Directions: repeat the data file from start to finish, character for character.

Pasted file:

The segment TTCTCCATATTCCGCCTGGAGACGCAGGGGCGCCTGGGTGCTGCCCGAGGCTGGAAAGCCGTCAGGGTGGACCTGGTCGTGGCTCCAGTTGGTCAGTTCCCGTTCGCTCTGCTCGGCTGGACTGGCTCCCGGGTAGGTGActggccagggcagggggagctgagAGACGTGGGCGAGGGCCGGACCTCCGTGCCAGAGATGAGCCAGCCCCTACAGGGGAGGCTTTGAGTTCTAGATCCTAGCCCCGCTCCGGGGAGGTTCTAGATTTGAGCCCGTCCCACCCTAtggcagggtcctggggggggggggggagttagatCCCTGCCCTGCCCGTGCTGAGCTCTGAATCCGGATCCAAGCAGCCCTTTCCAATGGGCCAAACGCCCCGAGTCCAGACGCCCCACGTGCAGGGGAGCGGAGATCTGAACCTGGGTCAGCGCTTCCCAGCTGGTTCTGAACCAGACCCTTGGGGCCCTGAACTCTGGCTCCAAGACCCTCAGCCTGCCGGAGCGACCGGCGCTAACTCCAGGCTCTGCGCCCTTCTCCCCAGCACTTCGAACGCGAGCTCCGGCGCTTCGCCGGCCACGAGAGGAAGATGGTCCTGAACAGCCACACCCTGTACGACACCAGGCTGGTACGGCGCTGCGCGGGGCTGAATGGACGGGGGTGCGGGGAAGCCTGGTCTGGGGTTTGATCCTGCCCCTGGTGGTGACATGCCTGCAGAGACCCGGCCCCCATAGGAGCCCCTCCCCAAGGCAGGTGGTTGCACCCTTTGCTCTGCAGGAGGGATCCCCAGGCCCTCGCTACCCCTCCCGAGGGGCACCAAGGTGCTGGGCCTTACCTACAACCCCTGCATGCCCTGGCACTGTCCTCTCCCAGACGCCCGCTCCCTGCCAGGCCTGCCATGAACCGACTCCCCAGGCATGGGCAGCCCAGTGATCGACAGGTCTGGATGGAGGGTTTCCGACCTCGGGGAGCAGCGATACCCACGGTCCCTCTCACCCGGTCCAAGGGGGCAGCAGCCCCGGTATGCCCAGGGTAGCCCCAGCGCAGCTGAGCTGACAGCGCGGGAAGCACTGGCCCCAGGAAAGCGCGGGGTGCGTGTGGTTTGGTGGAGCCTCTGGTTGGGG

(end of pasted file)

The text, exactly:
The segment TTCTCCATATTCCGCCTGGAGACGCAGGGGCGCCTGGGTGCTGCCCGAGGCTGGAAAGCCGTCAGGGTGGACCTGGTCGTGGCTCCAGTTGGTCAGTTCCCGTTCGCTCTGCTCGGCTGGACTGGCTCCCGGGTAGGTGActggccagggcagggggagctgagAGACGTGGGCGAGGGCCGGACCTCCGTGCCAGAGATGAGCCAGCCCCTACAGGGGAGGCTTTGAGTTCTAGATCCTAGCCCCGCTCCGGGGAGGTTCTAGATTTGAGCCCGTCCCACCCTAtggcagggtcctggggggggggggggagttagatCCCTGCCCTGCCCGTGCTGAGCTCTGAATCCGGATCCAAGCAGCCCTTTCCAATGGGCCAAACGCCCCGAGTCCAGACGCCCCACGTGCAGGGGAGCGGAGATCTGAACCTGGGTCAGCGCTTCCCAGCTGGTTCTGAACCAGACCCTTGGGGCCCTGAACTCTGGCTCCAAGACCCTCAGCCTGCCGGAGCGACCGGCGCTAACTCCAGGCTCTGCGCCCTTCTCCCCAGCACTTCGAACGCGAGCTCCGGCGCTTCGCCGGCCACGAGAGGAAGATGGTCCTGAACAGCCACACCCTGTACGACACCAGGCTGGTACGGCGCTGCGCGGGGCTGAATGGACGGGGGTGCGGGGAAGCCTGGTCTGGGGTTTGATCCTGCCCCTGGTGGTGACATGCCTGCAGAGACCCGGCCCCCATAGGAGCCCCTCCCCAAGGCAGGTGGTTGCACCCTTTGCTCTGCAGGAGGGATCCCCAGGCCCTCGCTACCCCTCCCGAGGGGCACCAAGGTGCTGGGCCTTACCTACAACCCCTGCATGCCCTGGCACTGTCCTCTCCCAGACGCCCGCTCCCTGCCAGGCCTGCCATGAACCGACTCCCCAGGCATGGGCAGCCCAGTGATCGACAGGTCTGGATGGAGGGTTTCCGACCTCGGGGAGCAGCGATACCCACGGTCCCTCTCACCCGGTCCAAGGGGGCAGCAGCCCCGGTATGCCCAGGGTAGCCCCAGCGCAGCTGAGCTGACAGCGCGGGAAGCACTGGCCCCAGGAAAGCGCGGGGTGCGTGTGGTTTGGTGGAGCCTCTGGTTGGGG